(May 10, 1916 - August 30, 1916)
"In memories we were rich. We had pierced the veneer of outside things. We had 'suffered, starved and triumphed, groveled down yet grasped at glory, grown bigger in the bigness of the whole.' We had seen God in His splendors, heard the text that nature renders. we had reached the naked soul of man."(Shackleton, South, describing the end of the crossing of South Georgia)
Ten days after landing, with frostbitten feet, Shackleton, Crean, and Worsely headed out on foot for the whaling stations, 22 miles away. With only a compass to guide them, they trekked over the mountainous interior of the island, with screws from the Caird sticking out of the soles of their boots for traction. Along with the compass the men carried only enough food for three days, a carpenters adze, and 90 feet of rope. Shackleton's drive to return to his men was great as he states in his book "South", "Over on Elephant Island 22 men were waiting for the relief that we alone could secure for them. Their plight was worse than ours. We must push on somehow."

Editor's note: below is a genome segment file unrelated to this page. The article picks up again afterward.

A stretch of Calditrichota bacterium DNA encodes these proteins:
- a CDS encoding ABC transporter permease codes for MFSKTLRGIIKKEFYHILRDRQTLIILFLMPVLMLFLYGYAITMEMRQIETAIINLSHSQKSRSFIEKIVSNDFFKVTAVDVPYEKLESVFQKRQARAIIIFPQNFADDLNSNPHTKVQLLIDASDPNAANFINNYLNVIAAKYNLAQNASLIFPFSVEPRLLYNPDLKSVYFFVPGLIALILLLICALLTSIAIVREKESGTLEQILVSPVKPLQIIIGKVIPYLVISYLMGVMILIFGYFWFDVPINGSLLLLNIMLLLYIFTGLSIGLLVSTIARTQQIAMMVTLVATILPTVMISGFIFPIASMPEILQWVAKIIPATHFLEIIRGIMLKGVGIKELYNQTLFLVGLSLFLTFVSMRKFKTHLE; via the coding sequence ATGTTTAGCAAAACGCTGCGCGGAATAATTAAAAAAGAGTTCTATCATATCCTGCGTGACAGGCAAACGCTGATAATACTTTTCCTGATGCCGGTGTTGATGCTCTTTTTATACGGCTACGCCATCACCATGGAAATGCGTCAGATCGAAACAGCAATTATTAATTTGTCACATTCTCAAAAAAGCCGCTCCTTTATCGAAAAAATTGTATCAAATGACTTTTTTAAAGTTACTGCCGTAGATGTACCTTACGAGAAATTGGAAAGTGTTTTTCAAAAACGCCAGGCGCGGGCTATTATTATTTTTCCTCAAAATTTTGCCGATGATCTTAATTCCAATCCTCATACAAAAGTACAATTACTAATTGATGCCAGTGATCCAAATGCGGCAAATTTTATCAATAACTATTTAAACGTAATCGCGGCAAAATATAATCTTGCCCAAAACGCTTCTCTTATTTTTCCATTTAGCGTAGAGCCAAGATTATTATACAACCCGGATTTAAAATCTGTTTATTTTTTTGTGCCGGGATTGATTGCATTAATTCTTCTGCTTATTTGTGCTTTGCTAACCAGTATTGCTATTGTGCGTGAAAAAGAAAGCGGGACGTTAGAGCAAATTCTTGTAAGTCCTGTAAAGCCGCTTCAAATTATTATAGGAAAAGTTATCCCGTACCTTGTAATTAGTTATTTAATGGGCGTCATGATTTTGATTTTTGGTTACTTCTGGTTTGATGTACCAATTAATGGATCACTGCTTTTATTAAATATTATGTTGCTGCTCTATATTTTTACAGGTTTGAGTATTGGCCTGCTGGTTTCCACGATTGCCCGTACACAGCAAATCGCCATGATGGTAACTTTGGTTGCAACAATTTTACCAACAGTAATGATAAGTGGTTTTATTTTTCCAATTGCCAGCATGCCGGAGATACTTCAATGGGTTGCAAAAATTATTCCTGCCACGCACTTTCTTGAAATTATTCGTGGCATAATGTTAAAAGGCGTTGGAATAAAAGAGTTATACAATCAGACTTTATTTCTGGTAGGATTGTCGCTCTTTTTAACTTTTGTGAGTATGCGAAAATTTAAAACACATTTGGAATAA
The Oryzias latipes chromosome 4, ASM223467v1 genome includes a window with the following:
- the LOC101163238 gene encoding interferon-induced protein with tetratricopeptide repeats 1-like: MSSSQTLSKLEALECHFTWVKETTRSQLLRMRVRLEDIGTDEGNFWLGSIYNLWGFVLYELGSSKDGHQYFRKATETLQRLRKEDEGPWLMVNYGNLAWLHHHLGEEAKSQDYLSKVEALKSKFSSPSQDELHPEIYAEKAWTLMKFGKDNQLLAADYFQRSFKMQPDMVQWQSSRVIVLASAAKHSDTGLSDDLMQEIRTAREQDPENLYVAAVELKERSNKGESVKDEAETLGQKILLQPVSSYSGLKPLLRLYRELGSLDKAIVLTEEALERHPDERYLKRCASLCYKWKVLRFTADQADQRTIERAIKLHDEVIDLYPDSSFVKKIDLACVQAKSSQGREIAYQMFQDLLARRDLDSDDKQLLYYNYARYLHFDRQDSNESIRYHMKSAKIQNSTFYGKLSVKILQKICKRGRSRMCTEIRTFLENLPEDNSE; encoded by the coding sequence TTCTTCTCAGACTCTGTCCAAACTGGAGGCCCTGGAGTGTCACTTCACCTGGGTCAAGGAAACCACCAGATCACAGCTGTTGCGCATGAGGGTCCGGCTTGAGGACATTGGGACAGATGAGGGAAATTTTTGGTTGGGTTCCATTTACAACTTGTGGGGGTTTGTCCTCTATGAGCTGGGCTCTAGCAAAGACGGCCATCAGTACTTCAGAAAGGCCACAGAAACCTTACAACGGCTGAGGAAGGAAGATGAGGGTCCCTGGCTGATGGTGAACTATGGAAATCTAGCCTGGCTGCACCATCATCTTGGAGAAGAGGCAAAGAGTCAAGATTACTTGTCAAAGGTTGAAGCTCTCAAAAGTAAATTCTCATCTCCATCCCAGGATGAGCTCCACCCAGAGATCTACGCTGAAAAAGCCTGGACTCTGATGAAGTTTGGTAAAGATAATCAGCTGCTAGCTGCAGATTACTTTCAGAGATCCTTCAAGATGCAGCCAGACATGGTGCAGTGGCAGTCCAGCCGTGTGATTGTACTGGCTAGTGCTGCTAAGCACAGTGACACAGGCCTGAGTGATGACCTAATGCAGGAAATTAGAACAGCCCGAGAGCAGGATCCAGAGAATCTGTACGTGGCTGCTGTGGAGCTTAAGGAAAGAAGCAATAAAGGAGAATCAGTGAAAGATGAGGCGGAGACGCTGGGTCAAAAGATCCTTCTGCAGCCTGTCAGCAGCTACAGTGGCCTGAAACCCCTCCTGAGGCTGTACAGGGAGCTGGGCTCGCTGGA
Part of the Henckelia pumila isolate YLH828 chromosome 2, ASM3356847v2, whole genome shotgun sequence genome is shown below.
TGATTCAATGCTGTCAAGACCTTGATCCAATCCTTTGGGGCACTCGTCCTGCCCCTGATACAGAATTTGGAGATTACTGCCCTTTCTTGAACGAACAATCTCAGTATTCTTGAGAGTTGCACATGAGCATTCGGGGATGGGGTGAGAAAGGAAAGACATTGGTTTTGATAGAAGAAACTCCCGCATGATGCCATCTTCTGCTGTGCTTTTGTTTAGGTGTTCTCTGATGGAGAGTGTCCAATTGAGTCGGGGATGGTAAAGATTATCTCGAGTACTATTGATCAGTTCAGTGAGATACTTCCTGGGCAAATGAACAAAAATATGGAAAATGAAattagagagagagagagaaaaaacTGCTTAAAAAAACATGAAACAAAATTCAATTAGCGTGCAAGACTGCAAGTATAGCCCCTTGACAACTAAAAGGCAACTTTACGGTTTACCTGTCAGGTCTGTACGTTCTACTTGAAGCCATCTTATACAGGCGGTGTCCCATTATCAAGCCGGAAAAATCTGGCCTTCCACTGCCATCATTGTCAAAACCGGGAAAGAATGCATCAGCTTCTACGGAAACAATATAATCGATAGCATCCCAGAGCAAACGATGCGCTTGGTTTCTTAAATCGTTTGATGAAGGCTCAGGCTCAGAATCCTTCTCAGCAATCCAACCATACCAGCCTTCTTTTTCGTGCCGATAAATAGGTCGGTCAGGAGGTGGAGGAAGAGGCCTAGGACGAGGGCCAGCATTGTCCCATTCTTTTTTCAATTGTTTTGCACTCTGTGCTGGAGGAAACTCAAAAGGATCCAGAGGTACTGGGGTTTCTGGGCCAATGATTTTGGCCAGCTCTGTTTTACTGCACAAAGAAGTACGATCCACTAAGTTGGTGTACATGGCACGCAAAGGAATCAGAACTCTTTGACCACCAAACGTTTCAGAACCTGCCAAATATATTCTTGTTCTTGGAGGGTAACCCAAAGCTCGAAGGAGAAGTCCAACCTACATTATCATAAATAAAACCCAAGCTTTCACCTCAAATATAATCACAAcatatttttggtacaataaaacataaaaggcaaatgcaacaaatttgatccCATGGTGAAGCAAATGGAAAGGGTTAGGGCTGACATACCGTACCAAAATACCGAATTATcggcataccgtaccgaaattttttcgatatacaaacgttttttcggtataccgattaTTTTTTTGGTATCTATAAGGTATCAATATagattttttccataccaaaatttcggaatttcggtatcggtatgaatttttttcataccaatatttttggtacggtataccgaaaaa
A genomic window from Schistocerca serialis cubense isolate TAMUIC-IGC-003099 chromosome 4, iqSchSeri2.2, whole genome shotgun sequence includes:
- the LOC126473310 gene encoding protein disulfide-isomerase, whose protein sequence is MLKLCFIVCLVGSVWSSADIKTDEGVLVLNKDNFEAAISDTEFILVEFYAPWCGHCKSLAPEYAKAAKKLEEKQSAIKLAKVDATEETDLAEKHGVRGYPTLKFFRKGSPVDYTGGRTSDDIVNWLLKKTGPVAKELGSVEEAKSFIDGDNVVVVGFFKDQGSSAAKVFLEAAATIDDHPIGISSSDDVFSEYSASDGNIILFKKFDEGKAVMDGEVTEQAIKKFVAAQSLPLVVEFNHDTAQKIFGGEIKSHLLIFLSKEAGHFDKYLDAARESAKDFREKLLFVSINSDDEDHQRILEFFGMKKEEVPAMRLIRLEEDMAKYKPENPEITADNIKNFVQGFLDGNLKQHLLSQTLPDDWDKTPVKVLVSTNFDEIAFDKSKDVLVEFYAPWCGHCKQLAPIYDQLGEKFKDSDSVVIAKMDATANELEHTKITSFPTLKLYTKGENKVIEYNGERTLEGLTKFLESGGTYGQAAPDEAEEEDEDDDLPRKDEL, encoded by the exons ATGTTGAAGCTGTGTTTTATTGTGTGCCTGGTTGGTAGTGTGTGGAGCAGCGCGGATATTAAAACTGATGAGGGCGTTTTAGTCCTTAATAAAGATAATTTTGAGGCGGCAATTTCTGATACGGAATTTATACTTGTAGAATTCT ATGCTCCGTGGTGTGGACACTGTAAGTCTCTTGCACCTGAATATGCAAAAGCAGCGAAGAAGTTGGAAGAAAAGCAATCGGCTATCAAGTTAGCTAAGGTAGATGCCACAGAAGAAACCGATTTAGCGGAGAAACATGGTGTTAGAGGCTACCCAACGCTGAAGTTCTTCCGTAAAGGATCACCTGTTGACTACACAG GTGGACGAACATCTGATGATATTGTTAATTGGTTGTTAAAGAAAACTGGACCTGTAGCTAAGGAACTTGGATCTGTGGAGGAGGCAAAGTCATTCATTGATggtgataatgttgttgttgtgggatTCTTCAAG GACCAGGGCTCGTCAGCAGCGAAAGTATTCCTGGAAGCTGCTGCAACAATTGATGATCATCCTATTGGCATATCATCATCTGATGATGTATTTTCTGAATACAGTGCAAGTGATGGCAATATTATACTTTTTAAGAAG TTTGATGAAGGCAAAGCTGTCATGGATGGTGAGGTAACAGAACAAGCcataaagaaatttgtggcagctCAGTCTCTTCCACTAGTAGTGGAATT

After marching without rest for 36 hours straight, on May 20, 1916, Shackleton, Worsley, and Crean walked into South Georgia's Stromness Station. Unrecognizable at first in their rags and dirty faces, Shackleton and his men were greeted with enthusiasm and concern by the station manager, Mr. Sorlle. The whaling station members quickly reunited Shackleton with his men on the other side of South Georgia. They began planning a rescue for the crewmembers left on Elephant Island.
Sir Douglas Mawson (1882-1958) is Australia's most renowned Antarctic scientist and explorer.
In 1911 Mawson organized and commanded the Australasian Antarctic Expedition (AAE 1911-14) and was the sole survivor of a three-man sledging journey that ended tragically. Mawson was knighted in recognition of his leadership of this expedition.
"It is now January, 1916, and still the pack showed no sign of breaking up."